A structural model of perceived academic, personal, and vocational gains related to college student responsibility
- Cite this article as:
- Davis, T.M. & Murrell, P.H. Res High Educ (1993) 34: 267. doi:10.1007/BF00991846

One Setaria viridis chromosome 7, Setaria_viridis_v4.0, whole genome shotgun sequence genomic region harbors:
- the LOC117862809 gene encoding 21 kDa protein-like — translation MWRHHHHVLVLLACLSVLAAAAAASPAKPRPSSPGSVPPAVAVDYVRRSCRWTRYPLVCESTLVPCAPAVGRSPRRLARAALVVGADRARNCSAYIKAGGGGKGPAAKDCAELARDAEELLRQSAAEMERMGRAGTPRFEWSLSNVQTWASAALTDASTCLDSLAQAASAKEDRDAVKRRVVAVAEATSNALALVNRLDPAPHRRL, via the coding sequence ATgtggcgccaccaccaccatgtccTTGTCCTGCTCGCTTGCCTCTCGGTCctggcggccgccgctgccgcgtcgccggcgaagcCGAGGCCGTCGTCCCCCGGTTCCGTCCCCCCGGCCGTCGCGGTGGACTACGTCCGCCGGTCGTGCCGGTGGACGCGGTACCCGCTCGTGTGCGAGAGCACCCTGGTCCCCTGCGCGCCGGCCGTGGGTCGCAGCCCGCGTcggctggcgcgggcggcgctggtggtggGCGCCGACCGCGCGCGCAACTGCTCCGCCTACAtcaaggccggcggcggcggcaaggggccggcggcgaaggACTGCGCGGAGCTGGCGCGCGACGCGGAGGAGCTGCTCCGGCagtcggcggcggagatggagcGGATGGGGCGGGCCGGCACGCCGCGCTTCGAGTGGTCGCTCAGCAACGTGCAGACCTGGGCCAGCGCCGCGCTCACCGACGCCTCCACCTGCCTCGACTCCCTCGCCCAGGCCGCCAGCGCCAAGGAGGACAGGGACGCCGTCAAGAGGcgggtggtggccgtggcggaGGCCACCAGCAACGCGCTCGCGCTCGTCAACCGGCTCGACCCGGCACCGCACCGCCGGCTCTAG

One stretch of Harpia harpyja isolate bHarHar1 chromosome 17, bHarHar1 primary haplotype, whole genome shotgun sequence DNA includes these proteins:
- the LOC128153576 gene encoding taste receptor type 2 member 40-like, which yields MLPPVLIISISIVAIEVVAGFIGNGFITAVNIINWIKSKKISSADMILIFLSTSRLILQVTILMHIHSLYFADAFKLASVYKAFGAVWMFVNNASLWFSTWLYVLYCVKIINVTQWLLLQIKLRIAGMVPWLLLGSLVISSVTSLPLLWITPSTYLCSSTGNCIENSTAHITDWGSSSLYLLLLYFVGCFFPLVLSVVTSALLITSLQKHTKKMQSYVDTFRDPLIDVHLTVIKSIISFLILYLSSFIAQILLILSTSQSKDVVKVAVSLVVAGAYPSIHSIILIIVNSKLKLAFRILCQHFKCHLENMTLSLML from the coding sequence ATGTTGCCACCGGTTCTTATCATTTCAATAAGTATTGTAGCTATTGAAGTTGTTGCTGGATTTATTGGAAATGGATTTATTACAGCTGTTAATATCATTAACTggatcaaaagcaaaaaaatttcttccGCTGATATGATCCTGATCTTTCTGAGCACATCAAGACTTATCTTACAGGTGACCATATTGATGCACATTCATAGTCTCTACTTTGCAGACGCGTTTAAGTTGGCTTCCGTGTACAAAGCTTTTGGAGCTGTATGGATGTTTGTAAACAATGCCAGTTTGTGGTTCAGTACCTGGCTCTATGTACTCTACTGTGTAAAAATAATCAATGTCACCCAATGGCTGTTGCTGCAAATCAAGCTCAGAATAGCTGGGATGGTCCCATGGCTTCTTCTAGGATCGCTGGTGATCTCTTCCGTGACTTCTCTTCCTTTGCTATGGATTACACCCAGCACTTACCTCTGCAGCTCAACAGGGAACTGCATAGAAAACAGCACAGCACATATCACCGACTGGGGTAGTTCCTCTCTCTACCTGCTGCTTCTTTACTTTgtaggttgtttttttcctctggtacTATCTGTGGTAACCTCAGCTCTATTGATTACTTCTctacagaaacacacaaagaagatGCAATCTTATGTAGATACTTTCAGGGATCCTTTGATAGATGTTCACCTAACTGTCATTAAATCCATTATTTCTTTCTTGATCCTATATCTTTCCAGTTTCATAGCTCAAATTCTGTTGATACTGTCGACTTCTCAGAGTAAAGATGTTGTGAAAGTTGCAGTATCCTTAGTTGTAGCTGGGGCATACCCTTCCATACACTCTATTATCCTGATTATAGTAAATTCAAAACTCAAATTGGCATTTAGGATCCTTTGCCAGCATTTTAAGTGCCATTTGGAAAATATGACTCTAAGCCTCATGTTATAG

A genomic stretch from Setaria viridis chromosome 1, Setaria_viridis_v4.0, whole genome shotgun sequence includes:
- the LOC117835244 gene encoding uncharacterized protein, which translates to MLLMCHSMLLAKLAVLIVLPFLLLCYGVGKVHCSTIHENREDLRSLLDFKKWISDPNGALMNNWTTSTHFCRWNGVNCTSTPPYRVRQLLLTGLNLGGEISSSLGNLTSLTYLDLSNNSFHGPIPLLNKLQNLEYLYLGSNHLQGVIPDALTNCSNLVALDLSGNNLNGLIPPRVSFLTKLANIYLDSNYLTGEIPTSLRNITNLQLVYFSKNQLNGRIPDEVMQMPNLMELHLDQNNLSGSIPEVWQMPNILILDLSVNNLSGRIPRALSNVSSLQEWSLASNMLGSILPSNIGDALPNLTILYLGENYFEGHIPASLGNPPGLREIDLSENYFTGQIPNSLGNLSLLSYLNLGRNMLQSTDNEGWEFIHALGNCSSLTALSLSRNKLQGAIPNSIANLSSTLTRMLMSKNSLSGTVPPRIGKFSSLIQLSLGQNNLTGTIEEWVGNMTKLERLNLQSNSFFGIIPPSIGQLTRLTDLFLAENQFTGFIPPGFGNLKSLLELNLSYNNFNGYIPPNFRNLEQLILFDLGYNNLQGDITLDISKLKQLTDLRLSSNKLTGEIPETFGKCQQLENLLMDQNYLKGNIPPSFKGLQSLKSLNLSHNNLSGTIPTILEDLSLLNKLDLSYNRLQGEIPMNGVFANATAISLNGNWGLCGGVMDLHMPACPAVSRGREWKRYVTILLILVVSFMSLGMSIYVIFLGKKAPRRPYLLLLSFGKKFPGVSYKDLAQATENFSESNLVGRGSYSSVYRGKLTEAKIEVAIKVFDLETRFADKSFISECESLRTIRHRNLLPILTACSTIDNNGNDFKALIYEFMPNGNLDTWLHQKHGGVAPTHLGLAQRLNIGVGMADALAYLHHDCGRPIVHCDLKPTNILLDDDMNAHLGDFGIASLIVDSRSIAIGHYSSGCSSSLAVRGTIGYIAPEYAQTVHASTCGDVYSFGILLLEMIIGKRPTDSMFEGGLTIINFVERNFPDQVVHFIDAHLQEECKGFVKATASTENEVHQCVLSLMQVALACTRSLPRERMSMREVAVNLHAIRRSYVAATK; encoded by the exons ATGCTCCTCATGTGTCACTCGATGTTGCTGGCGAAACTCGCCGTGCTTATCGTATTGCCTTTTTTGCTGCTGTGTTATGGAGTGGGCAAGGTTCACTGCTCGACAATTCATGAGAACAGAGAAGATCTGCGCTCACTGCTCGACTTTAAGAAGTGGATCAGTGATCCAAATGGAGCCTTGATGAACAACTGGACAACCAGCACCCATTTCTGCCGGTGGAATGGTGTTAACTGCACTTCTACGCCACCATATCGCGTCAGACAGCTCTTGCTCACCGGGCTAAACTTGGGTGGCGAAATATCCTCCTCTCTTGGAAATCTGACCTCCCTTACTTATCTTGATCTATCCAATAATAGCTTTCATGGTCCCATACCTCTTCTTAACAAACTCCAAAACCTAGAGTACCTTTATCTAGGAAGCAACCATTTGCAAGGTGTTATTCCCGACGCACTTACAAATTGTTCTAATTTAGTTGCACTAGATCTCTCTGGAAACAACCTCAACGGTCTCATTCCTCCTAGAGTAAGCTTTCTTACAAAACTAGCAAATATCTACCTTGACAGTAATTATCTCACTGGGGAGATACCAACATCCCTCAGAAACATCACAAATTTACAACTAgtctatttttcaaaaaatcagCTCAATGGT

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The purpose of this paper was to develop and test a model of college gains using Pace's conceptual theory of student responsibility and perceived college environment as a guide. An analysis of student responses at 11 selected institutions was accomplished using EQS, a covariance structure modeling technique. Findings suggest that the principal determinant of student gains is the effort that students put into their academic and social experiences. This finding held for gains in general education, personal growth, and vocational preparedness. Results suggest that what students do while at college is more important in defining what is accomplished than their backgrounds. Student involvement is enhanced by the perception that the college provides a generally supportive and facilitative environment. Observed effects of major and gender are complex and suggest the importance of the microenvironment in college outcomes research. While these variables are important in understanding the process by which gains are made, they are unimportant in accounting for gains.